Make sure that you provide thorough training for all your workers. Training should be both hands-on and in the form of booklets or packets, so employees are able to reference training materials after their initial training sessions. You should also encourage an open-door policy when it comes to questions. Employees need to know they are allowed to ask questions or ask for feedback so they can be sure they are doing their job correctly.

  • Work Overload

Whether there aren’t enough hours or people to accomplish the tasks, or the work is being done sloppily, continual overload can negatively affect the quality of work and lead to burnout.

All these reasons for poor performance in the workplace can also lead to greater employee turnover, so it’s important to evaluate whether these issues are something your office needs to address.

Boost Morale & Productivity

To avoid poor performance and employee turnover, contact MS-IL Staffing & Packaging to discuss ways to find stellar employees, create a positive company culture, and increase employee productivity.

Every human resources department or manager has wondered how to make their employees more productive. Some even try to figure out how to make them happy. The truth is, these two questions don’t have to be separate.

Why You Should Invest in Your Employees’ Happiness & How to Do It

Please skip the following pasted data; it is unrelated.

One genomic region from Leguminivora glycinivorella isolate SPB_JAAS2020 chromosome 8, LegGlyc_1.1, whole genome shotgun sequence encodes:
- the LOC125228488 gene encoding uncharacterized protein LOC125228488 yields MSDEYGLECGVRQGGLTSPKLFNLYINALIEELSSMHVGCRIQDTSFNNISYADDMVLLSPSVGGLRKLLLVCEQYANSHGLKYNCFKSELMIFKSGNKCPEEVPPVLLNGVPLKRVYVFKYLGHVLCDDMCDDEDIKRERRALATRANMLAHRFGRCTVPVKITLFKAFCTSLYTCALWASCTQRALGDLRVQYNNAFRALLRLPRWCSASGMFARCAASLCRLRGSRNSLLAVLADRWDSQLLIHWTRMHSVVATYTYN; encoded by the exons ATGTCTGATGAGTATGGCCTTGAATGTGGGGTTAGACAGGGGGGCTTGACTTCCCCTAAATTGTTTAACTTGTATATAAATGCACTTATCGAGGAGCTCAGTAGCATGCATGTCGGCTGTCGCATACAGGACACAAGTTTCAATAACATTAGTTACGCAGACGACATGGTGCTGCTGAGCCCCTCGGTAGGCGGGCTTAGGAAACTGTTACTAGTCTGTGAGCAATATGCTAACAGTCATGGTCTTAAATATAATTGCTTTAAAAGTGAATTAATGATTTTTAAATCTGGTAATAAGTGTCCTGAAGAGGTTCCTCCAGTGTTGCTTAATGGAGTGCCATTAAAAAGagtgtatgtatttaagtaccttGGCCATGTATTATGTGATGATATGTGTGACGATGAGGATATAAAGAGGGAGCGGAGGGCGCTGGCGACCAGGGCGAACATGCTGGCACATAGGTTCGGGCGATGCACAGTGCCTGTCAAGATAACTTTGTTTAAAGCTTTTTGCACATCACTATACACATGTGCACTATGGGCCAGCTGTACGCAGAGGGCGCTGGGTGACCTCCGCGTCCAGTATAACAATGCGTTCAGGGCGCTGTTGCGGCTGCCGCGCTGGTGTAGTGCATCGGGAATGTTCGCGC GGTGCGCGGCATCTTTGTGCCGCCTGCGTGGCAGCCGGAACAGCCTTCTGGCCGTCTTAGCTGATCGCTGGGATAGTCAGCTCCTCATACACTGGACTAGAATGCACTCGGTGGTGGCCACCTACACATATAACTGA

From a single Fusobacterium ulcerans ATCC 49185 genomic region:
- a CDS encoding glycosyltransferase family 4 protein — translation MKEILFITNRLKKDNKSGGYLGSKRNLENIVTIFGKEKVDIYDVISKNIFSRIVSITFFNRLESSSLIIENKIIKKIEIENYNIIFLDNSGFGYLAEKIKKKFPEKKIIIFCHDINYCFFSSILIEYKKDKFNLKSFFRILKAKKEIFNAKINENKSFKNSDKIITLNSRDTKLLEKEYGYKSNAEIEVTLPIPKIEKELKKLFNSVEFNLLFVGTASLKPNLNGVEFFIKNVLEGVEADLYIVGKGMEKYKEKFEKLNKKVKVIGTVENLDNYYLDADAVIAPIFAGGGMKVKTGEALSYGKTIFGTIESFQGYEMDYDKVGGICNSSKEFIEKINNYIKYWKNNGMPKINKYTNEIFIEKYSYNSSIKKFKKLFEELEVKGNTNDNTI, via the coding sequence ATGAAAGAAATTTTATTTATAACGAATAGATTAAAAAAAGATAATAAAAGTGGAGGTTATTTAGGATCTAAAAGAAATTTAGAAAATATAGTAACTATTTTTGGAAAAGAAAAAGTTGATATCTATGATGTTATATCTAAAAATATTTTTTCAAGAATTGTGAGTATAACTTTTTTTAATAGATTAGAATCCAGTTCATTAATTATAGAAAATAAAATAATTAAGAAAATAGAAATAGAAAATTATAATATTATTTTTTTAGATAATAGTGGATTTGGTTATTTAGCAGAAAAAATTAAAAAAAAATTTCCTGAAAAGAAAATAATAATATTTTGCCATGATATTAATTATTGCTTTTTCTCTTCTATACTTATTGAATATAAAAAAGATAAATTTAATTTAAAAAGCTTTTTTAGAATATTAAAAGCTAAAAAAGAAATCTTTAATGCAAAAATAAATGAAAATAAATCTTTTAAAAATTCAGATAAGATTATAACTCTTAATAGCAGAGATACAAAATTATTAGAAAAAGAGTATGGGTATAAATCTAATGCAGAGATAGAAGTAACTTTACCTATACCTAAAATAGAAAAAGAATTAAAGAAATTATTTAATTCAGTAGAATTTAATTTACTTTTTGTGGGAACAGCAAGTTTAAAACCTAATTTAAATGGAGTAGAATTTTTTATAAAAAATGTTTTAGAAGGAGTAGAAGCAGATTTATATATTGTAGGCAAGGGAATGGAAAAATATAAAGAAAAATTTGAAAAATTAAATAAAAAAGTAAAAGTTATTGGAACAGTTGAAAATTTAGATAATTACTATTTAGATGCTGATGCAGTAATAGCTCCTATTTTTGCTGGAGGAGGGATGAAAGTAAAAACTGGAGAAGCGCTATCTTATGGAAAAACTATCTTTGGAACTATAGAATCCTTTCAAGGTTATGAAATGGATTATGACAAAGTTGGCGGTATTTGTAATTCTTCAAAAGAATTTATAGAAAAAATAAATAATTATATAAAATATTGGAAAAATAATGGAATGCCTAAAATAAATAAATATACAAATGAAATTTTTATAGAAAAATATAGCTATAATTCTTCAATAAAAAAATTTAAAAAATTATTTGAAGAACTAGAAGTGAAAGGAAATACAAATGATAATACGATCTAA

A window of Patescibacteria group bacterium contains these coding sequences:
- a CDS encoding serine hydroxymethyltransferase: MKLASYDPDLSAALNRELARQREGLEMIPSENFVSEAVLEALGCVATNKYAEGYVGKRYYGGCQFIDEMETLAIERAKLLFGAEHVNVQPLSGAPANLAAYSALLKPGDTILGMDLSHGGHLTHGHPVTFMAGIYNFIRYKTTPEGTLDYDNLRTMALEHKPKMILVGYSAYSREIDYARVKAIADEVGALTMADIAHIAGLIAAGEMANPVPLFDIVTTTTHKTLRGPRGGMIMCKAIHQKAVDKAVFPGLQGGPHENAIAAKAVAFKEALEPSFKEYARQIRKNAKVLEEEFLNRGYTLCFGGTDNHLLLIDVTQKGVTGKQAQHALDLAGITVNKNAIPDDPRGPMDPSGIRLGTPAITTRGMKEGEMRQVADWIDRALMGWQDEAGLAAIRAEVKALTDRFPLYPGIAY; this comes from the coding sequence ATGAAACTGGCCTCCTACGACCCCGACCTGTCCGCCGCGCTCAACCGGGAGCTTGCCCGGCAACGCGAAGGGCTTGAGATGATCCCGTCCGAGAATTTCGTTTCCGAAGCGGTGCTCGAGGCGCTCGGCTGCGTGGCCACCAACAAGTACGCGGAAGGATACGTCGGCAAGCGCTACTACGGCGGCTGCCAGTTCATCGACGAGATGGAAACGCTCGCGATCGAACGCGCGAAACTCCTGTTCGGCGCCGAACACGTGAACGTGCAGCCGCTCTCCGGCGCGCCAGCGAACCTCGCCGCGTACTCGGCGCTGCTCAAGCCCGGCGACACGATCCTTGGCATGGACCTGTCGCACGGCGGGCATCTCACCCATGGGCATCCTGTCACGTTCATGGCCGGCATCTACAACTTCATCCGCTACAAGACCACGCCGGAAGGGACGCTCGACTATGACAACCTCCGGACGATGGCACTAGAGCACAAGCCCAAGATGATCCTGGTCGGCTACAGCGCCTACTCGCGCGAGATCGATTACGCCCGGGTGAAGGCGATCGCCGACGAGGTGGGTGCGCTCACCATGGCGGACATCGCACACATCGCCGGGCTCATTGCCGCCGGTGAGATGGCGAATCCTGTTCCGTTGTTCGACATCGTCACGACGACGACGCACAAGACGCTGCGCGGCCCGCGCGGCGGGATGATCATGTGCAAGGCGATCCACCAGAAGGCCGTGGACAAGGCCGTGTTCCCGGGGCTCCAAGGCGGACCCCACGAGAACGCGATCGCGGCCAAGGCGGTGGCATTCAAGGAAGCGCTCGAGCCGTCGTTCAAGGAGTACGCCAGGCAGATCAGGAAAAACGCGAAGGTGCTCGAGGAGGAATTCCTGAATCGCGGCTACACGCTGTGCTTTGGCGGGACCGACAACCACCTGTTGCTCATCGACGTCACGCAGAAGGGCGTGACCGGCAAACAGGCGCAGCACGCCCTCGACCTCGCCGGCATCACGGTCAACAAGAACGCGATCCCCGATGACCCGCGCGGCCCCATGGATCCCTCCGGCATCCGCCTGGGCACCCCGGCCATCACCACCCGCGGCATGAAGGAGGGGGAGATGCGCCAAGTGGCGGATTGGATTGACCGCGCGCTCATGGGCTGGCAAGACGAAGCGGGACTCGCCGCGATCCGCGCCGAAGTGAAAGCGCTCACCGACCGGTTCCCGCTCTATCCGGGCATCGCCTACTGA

In fact, happy employees are productive employees. When your employees are happy, they are motivated and they work harder. To dive a little deeper, here are the main reasons why it’s important to invest in employee satisfaction.

Employee Development & Engagement

Your employees want to know you value their talents, skills, and potential. A company can help boost employee happiness – and even retention – by investing in the professional development of their workers. Bring in educational presentations or workshops, or even consider offering a discount for additional certifications. Your employees will be grateful for the opportunity to improve on their professional skills, and you’ll also receive more skilled, happy workers to help your company succeed.

Encourage Collaboration

Employees are happier in the workplace when they create meaningful relationships with their co-workers. They are not looking for best friends, but they will enjoy their days more when they feel connected to their colleagues.

One informal way to do this is to hold a happy hour every quarter (or more) to allow your workers the chance to get to know one another in a relaxed environment. Getting to know hobbies and establishing connections is a great way to boost employee happiness and morale.

For workplace collaboration, be sure to have regular check-ins with your employees so they always have the chance to speak their mind, brainstorm or ask for feedback. You can choose to have these meetings with an agenda, or be more relaxed, depending on your company culture. Either way, giving your employees a chance to collaborate will help improve their happiness at work and can boost productivity as well.